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Re: [tor-talk] Giving Hidden Services some love
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On 2015-01-02 15:55, s7r wrote:
> .onion Tor Hidden Services _already provide end to end encryption
> and authentication_ when used with the default http. They are not
> vulnerable to man in the middle attacks or hijacks. On top of this
> primary layer of encryption, there are more crypto layers in the
> Tor circuits connecting a client to a hidden service.
Respectfully, I think many people are missing the point of why there
is interest in HTTPS for Tor hidden sites. I think it is generally for
authentication, not session encryption.
Facebook having a signed SSL certificate for their hidden service
reliably anchors it to their corporate identity, preventing phishing
attacks and giving users confidence.
Really, the phishing problem for hidden sites is very bad. Hidden site
addresses, even "vanity" ones, contain a lot of random hexadecimal
characters that no one looks at. This makes it very easy to get
someone to click to the wrong domain.
Using a "vanity" address should be considered a best practice against
this since it requires attackers to put computational power into
finding another address with the same first n characters, but it only
increases the cost of the attack. I suspect that in the whole it is
still easier than for non-hidden services since users not deceived by
facebook.com.sketchy.ru will likely still be deceived by
I think this is a smaller risk profile for hidden services than open
internet websites since 1) users of hidden services will tend to be
more security conscious (although easy-to-use tools like the browser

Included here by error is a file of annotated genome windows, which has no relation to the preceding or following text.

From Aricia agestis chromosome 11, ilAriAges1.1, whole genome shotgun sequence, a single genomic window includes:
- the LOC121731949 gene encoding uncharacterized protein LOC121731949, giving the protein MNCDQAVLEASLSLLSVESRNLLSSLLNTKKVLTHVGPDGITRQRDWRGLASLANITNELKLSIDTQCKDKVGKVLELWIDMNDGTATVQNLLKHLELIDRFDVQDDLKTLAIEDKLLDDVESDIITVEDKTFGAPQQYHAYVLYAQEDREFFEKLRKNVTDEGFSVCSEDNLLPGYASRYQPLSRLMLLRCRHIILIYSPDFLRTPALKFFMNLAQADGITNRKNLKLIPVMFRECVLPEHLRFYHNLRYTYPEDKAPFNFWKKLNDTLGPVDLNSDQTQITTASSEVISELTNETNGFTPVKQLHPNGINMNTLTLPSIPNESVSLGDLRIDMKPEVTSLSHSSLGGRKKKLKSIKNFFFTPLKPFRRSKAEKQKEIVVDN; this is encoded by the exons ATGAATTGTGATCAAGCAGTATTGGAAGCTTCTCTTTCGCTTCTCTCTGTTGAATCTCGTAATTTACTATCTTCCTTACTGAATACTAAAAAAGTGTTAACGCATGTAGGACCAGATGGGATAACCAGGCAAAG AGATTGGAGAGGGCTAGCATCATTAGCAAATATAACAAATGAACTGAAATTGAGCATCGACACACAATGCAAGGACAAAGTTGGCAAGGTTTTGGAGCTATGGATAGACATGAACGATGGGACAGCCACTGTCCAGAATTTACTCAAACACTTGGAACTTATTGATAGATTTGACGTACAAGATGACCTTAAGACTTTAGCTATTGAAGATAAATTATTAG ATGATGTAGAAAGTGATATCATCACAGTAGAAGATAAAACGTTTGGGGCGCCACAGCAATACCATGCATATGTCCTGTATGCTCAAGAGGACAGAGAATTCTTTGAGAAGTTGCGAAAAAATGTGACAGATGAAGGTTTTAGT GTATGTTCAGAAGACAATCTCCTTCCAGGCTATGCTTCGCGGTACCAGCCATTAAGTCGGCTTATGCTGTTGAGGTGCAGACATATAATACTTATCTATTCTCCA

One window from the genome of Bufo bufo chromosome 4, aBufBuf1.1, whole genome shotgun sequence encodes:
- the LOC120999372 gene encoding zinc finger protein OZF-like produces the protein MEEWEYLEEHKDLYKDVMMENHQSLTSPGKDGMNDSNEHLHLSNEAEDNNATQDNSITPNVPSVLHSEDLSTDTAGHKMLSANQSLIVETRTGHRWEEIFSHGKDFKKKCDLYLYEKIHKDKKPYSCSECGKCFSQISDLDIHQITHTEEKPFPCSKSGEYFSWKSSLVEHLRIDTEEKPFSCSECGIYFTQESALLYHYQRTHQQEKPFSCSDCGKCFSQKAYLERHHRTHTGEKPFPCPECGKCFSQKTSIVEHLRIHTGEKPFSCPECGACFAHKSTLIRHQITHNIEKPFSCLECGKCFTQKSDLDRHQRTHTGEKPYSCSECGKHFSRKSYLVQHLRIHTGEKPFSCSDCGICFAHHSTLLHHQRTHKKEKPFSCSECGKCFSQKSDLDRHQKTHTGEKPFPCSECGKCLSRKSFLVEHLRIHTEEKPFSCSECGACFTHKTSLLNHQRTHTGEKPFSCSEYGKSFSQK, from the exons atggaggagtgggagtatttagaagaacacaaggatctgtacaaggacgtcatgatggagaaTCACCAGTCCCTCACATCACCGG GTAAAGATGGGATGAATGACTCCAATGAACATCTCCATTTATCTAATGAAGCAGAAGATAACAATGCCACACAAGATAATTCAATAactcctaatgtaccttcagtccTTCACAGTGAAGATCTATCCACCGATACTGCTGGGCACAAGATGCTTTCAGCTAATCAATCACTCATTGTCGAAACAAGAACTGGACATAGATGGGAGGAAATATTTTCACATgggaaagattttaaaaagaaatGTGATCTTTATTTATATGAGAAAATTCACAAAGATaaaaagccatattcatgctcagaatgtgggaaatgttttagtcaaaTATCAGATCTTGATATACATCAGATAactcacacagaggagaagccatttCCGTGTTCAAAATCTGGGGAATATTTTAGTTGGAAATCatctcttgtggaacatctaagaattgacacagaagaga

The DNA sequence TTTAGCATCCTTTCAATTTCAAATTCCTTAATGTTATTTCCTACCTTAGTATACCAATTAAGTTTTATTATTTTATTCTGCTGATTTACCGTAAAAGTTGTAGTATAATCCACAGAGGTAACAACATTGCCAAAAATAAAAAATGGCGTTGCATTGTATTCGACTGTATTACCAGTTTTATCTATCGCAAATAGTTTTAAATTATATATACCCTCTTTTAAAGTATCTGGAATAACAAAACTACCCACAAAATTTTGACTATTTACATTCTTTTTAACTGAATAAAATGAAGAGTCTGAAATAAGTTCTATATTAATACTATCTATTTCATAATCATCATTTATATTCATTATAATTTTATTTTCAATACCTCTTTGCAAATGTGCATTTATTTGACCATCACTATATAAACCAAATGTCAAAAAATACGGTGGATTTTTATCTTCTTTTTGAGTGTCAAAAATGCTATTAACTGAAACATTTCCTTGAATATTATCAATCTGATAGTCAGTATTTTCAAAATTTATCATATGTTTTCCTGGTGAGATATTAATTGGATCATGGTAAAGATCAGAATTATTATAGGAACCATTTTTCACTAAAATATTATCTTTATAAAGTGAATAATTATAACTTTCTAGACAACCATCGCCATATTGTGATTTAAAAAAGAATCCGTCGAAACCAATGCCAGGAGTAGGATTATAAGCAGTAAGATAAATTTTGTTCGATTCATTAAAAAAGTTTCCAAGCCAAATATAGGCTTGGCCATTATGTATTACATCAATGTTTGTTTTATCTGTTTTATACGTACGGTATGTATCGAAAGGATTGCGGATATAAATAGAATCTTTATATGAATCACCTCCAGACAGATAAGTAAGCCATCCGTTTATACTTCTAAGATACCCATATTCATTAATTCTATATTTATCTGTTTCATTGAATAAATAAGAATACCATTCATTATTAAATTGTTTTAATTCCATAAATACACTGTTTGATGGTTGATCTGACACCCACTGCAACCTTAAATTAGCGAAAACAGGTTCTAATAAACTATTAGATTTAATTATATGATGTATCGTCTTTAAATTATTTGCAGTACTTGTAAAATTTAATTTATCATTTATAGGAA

bundle make this less true than it used to be) and 2) users will not
generally expect to get emails etc. with links to hidden services. But
of course 2 depends on 1 to some extent.
Obviously this identity authentication is completely irrelevant when
the hidden site operator intends to remain anonymous, but some hidden
site operators, like Facebook, do not. They benefit from the strong
authentication that SSL provides and Tor's built-in encryption does not.
(Well, Tor's built-in encryption does provide reliable tying of a
hidden service to its address - but so does DNS in most practical
situations, the whole problem is that users do not check that the
hostname/hidden service key is exactly correct but will hopefully
respond better to their browser's SSL indicator)
Yes, the CA infrastructure is not the best solution to the
authentication problem, but it is the best solution that is
implemented in user agents right now, so I think it is obvious and
desirable that hidden service operators that wish to prove their
identity as a corporation or natural person will use it.
(note: here we are using measures like GPG to prove our identities to
any list members who care that much - because of the huge risk of
phishing ALL web users should care that much)
Jesse B. Crawford
Student, Information Technology
New Mexico Inst. of Mining & Technology
https://jbcrawford.us // jesse@xxxxxxxxxxxxx
https://cs.nmt.edu/~jcrawford // jcrawford@xxxxxxxxxx
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